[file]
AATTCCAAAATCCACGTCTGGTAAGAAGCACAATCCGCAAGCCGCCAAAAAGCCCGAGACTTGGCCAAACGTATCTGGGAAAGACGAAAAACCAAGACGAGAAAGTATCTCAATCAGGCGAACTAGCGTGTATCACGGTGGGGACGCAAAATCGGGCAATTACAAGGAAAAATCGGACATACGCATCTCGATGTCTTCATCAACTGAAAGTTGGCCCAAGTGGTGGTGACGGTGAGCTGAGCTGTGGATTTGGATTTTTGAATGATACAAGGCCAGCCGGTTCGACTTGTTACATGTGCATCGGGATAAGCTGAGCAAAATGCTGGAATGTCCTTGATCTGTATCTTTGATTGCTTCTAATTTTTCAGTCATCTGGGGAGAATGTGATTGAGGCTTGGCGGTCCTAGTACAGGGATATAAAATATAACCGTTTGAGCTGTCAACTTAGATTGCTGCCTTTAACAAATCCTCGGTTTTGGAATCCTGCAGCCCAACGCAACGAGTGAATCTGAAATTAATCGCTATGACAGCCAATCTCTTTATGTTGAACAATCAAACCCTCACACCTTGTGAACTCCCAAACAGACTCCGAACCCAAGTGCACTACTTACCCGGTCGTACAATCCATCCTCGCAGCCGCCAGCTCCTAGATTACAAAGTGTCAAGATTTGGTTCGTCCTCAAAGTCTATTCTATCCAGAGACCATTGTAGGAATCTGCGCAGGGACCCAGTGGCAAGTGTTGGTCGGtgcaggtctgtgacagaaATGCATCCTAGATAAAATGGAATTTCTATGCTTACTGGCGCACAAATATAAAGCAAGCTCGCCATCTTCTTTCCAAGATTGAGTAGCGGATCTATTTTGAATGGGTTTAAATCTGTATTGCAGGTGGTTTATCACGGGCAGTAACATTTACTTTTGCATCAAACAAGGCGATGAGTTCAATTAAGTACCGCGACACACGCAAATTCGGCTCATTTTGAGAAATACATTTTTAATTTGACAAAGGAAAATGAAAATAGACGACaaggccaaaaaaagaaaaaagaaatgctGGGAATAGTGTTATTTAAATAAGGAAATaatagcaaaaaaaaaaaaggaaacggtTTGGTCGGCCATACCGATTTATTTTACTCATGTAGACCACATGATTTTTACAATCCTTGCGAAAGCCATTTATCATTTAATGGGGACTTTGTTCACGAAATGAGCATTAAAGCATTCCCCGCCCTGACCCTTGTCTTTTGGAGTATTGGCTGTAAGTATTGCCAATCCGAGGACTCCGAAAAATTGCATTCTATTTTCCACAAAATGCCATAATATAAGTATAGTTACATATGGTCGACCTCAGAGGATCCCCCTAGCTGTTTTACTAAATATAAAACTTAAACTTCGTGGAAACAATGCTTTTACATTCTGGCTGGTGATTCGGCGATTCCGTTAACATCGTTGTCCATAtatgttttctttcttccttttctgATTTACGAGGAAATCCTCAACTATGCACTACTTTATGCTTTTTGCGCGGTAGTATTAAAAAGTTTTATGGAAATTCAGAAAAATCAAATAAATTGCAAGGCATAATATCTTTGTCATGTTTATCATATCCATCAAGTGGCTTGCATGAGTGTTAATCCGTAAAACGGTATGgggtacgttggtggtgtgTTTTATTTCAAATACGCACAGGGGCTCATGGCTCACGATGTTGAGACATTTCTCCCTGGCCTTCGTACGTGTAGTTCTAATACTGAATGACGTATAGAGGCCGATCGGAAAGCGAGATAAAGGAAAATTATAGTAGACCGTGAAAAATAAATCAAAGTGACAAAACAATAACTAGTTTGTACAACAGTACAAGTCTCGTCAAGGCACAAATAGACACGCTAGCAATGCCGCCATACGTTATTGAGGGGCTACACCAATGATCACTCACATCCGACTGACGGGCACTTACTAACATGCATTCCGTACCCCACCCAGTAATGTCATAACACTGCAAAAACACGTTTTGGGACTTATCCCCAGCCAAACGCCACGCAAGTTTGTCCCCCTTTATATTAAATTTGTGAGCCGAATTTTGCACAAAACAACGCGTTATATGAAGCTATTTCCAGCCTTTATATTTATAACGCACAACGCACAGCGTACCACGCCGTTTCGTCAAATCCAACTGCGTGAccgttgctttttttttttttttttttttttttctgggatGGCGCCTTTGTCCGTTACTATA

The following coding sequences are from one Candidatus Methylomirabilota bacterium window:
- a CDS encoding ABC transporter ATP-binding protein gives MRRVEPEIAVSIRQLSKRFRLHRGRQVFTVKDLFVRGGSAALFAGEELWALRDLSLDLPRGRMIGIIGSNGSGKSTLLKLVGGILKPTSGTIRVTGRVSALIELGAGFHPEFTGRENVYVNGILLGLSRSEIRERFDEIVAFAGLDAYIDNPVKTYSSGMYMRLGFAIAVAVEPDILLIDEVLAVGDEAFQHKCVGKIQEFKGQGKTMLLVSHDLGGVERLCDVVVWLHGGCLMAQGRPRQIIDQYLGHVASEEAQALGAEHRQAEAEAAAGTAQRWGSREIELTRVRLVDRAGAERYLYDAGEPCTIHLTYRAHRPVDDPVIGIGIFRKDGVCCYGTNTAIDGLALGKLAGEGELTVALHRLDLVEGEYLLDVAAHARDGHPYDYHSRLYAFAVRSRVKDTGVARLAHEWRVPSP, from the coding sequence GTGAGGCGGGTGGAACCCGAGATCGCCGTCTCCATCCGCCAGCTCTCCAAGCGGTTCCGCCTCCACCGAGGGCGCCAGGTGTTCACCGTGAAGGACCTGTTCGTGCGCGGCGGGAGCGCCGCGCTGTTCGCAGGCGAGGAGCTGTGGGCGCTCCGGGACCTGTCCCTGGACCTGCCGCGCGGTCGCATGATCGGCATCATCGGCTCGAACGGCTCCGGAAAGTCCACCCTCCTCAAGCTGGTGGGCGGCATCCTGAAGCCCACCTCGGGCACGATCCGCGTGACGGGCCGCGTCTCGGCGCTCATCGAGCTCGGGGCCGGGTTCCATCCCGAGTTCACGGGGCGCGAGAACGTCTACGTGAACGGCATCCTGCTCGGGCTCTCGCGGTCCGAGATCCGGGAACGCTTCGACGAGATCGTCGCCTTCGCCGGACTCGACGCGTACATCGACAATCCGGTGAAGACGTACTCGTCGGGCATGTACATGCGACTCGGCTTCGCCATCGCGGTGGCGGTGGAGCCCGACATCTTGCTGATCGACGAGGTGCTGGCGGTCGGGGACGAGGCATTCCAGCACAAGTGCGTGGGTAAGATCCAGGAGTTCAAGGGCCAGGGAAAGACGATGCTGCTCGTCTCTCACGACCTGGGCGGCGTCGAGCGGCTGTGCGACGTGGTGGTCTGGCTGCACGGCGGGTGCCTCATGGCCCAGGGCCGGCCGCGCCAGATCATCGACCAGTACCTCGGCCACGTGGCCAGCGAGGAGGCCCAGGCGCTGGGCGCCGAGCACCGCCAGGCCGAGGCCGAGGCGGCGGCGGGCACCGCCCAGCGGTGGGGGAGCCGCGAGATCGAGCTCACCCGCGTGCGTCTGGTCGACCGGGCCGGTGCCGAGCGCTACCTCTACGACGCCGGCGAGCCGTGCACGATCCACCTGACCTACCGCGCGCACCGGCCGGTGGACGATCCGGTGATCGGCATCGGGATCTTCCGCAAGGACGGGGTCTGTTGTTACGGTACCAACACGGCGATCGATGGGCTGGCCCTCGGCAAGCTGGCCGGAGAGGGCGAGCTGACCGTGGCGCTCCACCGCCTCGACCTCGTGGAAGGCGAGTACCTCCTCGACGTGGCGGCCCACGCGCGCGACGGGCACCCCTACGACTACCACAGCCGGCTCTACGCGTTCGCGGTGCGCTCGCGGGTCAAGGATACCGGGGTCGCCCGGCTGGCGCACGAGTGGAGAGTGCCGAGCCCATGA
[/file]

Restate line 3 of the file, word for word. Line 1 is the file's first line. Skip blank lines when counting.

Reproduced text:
- a CDS encoding ABC transporter ATP-binding protein gives MRRVEPEIAVSIRQLSKRFRLHRGRQVFTVKDLFVRGGSAALFAGEELWALRDLSLDLPRGRMIGIIGSNGSGKSTLLKLVGGILKPTSGTIRVTGRVSALIELGAGFHPEFTGRENVYVNGILLGLSRSEIRERFDEIVAFAGLDAYIDNPVKTYSSGMYMRLGFAIAVAVEPDILLIDEVLAVGDEAFQHKCVGKIQEFKGQGKTMLLVSHDLGGVERLCDVVVWLHGGCLMAQGRPRQIIDQYLGHVASEEAQALGAEHRQAEAEAAAGTAQRWGSREIELTRVRLVDRAGAERYLYDAGEPCTIHLTYRAHRPVDDPVIGIGIFRKDGVCCYGTNTAIDGLALGKLAGEGELTVALHRLDLVEGEYLLDVAAHARDGHPYDYHSRLYAFAVRSRVKDTGVARLAHEWRVPSP, from the coding sequence GTGAGGCGGGTGGAACCCGAGATCGCCGTCTCCATCCGCCAGCTCTCCAAGCGGTTCCGCCTCCACCGAGGGCGCCAGGTGTTCACCGTGAAGGACCTGTTCGTGCGCGGCGGGAGCGCCGCGCTGTTCGCAGGCGAGGAGCTGTGGGCGCTCCGGGACCTGTCCCTGGACCTGCCGCGCGGTCGCATGATCGGCATCATCGGCTCGAACGGCTCCGGAAAGTCCACCCTCCTCAAGCTGGTGGGCGGCATCCTGAAGCCCACCTCGGGCACGATCCGCGTGACGGGCCGCGTCTCGGCGCTCATCGAGCTCGGGGCCGGGTTCCATCCCGAGTTCACGGGGCGCGAGAACGTCTACGTGAACGGCATCCTGCTCGGGCTCTCGCGGTCCGAGATCCGGGAACGCTTCGACGAGATCGTCGCCTTCGCCGGACTCGACGCGTACATCGACAATCCGGTGAAGACGTACTCGTCGGGCATGTACATGCGACTCGGCTTCGCCATCGCGGTGGCGGTGGAGCCCGACATCTTGCTGATCGACGAGGTGCTGGCGGTCGGGGACGAGGCATTCCAGCACAAGTGCGTGGGTAAGATCCAGGAGTTCAAGGGCCAGGGAAAGACGATGCTGCTCGTCTCTCACGACCTGGGCGGCGTCGAGCGGCTGTGCGACGTGGTGGTCTGGCTGCACGGCGGGTGCCTCATGGCCCAGGGCCGGCCGCGCCAGATCATCGACCAGTACCTCGGCCACGTGGCCAGCGAGGAGGCCCAGGCGCTGGGCGCCGAGCACCGCCAGGCCGAGGCCGAGGCGGCGGCGGGCACCGCCCAGCGGTGGGGGAGCCGCGAGATCGAGCTCACCCGCGTGCGTCTGGTCGACCGGGCCGGTGCCGAGCGCTACCTCTACGACGCCGGCGAGCCGTGCACGATCCACCTGACCTACCGCGCGCACCGGCCGGTGGACGATCCGGTGATCGGCATCGGGATCTTCCGCAAGGACGGGGTCTGTTGTTACGGTACCAACACGGCGATCGATGGGCTGGCCCTCGGCAAGCTGGCCGGAGAGGGCGAGCTGACCGTGGCGCTCCACCGCCTCGACCTCGTGGAAGGCGAGTACCTCCTCGACGTGGCGGCCCACGCGCGCGACGGGCACCCCTACGACTACCACAGCCGGCTCTACGCGTTCGCGGTGCGCTCGCGGGTCAAGGATACCGGGGTCGCCCGGCTGGCGCACGAGTGGAGAGTGCCGAGCCCATGA